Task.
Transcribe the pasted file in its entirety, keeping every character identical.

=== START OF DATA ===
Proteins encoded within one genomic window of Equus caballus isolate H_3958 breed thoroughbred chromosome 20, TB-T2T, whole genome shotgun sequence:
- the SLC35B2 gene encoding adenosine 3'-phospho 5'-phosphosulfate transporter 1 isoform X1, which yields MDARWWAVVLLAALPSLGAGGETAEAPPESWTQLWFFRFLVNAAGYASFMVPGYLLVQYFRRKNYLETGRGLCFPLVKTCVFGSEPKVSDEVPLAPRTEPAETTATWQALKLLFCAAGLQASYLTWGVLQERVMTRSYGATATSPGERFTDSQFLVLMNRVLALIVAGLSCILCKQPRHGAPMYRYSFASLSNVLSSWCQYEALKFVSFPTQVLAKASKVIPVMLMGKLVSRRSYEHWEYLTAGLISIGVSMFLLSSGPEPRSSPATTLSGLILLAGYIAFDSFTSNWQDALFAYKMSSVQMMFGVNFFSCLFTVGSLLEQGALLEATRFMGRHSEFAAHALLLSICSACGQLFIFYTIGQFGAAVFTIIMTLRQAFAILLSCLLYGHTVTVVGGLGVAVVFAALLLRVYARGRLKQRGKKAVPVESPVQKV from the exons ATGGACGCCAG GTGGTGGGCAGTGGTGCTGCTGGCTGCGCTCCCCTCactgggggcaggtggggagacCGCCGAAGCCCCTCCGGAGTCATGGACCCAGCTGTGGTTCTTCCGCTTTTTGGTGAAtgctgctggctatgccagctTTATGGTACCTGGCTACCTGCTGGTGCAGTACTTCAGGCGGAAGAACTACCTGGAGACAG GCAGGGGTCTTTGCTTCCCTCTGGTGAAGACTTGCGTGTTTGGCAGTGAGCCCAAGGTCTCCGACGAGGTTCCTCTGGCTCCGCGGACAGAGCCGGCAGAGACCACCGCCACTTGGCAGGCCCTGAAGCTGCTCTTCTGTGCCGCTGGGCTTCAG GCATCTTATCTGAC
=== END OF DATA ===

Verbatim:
Proteins encoded within one genomic window of Equus caballus isolate H_3958 breed thoroughbred chromosome 20, TB-T2T, whole genome shotgun sequence:
- the SLC35B2 gene encoding adenosine 3'-phospho 5'-phosphosulfate transporter 1 isoform X1, which yields MDARWWAVVLLAALPSLGAGGETAEAPPESWTQLWFFRFLVNAAGYASFMVPGYLLVQYFRRKNYLETGRGLCFPLVKTCVFGSEPKVSDEVPLAPRTEPAETTATWQALKLLFCAAGLQASYLTWGVLQERVMTRSYGATATSPGERFTDSQFLVLMNRVLALIVAGLSCILCKQPRHGAPMYRYSFASLSNVLSSWCQYEALKFVSFPTQVLAKASKVIPVMLMGKLVSRRSYEHWEYLTAGLISIGVSMFLLSSGPEPRSSPATTLSGLILLAGYIAFDSFTSNWQDALFAYKMSSVQMMFGVNFFSCLFTVGSLLEQGALLEATRFMGRHSEFAAHALLLSICSACGQLFIFYTIGQFGAAVFTIIMTLRQAFAILLSCLLYGHTVTVVGGLGVAVVFAALLLRVYARGRLKQRGKKAVPVESPVQKV from the exons ATGGACGCCAG GTGGTGGGCAGTGGTGCTGCTGGCTGCGCTCCCCTCactgggggcaggtggggagacCGCCGAAGCCCCTCCGGAGTCATGGACCCAGCTGTGGTTCTTCCGCTTTTTGGTGAAtgctgctggctatgccagctTTATGGTACCTGGCTACCTGCTGGTGCAGTACTTCAGGCGGAAGAACTACCTGGAGACAG GCAGGGGTCTTTGCTTCCCTCTGGTGAAGACTTGCGTGTTTGGCAGTGAGCCCAAGGTCTCCGACGAGGTTCCTCTGGCTCCGCGGACAGAGCCGGCAGAGACCACCGCCACTTGGCAGGCCCTGAAGCTGCTCTTCTGTGCCGCTGGGCTTCAG GCATCTTATCTGAC